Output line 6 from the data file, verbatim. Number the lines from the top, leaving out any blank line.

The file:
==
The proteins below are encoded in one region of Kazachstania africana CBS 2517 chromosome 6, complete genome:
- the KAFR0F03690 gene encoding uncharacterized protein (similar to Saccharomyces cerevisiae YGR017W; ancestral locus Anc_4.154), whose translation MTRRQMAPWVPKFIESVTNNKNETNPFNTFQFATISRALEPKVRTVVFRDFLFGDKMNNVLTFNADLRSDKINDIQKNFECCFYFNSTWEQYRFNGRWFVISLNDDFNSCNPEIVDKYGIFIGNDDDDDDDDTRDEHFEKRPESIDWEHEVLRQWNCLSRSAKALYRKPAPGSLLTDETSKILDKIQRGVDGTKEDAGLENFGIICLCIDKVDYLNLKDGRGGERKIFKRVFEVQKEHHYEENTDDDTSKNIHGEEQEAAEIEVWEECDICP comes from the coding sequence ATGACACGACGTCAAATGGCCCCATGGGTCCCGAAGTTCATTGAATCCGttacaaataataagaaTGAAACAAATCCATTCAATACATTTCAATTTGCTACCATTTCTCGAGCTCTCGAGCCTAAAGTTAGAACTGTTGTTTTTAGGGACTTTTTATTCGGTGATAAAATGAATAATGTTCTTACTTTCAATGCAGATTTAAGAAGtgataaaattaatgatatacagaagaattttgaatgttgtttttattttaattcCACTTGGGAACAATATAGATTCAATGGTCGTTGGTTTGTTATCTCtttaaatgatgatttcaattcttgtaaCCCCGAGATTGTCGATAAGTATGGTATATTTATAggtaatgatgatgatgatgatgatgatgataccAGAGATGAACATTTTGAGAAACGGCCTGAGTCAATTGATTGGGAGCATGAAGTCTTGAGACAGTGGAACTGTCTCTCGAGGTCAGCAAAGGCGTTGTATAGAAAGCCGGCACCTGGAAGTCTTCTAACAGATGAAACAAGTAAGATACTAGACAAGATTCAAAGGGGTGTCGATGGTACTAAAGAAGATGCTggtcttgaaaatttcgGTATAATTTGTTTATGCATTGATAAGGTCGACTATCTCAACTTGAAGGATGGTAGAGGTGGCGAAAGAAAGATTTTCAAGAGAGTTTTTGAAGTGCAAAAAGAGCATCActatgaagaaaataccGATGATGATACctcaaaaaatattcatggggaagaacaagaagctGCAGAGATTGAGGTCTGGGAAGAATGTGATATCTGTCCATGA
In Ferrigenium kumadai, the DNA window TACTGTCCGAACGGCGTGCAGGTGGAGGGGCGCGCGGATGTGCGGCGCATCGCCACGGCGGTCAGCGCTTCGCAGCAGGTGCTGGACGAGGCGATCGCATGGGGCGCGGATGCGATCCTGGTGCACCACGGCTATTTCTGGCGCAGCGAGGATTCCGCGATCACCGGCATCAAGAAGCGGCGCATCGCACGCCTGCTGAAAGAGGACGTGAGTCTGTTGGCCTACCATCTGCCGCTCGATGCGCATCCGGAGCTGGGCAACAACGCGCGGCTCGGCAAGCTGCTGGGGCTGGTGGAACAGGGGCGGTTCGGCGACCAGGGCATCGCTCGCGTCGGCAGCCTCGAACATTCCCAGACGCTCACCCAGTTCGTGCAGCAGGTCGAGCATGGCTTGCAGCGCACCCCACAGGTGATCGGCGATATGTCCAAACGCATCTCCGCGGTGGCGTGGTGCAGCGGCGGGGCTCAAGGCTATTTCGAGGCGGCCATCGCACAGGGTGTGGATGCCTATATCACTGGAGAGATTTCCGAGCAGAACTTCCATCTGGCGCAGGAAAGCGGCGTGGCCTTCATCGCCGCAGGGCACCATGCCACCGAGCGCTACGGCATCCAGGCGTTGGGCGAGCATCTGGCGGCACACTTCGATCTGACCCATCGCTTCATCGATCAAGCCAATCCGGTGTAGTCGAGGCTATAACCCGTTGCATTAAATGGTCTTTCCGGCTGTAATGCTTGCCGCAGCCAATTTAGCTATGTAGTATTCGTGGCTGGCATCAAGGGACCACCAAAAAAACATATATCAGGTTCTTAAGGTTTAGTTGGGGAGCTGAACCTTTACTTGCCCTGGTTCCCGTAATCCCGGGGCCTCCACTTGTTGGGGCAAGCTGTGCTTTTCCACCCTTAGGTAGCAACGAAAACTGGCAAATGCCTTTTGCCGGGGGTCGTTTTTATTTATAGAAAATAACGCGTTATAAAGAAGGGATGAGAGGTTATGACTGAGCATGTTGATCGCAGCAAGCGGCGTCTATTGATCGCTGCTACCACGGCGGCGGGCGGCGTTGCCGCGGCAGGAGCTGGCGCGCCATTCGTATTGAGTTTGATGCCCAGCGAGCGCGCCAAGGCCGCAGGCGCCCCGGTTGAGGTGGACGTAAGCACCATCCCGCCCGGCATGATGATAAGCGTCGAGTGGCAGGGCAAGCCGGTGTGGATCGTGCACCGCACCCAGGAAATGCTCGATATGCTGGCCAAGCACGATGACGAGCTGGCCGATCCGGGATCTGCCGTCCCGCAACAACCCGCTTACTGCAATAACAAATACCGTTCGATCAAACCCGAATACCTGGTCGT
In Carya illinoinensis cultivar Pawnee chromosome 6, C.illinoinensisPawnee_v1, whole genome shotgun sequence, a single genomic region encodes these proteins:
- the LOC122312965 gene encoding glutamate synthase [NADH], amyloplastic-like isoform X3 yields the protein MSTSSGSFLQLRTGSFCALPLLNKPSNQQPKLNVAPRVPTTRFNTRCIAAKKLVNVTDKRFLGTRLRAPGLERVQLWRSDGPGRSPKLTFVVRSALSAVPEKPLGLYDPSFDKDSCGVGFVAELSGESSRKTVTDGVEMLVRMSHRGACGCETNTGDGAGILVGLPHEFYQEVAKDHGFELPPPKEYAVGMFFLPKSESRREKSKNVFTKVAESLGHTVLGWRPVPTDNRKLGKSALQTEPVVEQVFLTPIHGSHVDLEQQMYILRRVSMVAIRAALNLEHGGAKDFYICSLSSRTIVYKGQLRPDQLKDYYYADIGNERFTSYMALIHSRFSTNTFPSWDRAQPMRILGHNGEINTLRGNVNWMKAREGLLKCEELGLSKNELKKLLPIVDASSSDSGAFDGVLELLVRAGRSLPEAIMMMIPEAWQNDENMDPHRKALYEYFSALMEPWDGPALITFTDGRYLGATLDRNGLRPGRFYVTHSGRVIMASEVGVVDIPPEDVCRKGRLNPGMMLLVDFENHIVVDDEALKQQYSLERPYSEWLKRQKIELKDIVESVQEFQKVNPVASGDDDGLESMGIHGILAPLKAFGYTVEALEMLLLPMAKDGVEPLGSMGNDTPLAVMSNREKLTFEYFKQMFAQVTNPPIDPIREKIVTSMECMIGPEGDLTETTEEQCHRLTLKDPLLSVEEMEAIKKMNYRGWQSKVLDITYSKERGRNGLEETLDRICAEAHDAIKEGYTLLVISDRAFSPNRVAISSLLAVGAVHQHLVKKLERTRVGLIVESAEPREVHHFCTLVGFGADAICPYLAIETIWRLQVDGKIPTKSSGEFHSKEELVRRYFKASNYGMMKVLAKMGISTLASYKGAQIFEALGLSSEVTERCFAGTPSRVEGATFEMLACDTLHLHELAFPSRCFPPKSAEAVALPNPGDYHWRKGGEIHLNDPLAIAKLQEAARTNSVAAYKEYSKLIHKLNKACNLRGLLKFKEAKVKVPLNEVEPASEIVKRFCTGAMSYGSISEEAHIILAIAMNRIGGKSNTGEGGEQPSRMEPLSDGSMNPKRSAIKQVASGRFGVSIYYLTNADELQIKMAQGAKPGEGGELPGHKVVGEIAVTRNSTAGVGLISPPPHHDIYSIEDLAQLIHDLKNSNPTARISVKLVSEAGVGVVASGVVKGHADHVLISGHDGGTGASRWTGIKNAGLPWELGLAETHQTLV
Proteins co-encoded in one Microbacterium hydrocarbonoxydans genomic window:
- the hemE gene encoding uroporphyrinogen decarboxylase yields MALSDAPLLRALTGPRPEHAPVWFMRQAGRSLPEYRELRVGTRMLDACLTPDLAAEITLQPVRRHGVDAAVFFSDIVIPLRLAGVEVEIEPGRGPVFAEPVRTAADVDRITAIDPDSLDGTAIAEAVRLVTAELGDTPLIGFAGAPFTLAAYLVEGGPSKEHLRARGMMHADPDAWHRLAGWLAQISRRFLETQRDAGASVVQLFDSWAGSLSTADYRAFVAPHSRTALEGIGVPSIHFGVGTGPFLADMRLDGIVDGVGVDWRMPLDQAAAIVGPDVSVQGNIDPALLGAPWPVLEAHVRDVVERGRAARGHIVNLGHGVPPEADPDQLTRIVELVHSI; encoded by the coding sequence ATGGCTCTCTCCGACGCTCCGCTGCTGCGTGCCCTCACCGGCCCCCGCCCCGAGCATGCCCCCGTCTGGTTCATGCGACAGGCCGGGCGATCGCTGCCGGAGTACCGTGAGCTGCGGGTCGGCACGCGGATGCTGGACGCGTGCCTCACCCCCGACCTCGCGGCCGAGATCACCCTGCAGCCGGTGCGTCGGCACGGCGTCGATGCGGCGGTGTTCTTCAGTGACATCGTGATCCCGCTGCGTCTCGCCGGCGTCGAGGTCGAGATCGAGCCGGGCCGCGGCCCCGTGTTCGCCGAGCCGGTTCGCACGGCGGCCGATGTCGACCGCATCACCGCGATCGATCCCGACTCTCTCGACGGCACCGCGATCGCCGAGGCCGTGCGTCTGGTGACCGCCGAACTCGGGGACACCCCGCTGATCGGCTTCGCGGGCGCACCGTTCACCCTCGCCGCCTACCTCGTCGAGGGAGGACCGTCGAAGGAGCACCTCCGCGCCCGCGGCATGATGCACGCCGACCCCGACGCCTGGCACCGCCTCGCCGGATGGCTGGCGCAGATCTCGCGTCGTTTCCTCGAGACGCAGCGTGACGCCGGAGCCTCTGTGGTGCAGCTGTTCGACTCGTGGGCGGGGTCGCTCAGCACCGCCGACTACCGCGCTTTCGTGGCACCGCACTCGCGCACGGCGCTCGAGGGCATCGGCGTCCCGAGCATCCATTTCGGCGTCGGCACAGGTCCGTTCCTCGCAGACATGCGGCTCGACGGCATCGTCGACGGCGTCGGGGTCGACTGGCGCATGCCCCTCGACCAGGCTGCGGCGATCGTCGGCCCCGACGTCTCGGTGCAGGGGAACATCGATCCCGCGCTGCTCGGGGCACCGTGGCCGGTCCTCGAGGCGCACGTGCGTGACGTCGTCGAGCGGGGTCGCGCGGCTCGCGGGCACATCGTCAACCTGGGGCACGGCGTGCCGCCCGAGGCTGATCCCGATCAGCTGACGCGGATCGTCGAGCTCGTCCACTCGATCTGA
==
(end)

Proteins co-encoded in one Microbacterium hydrocarbonoxydans genomic window: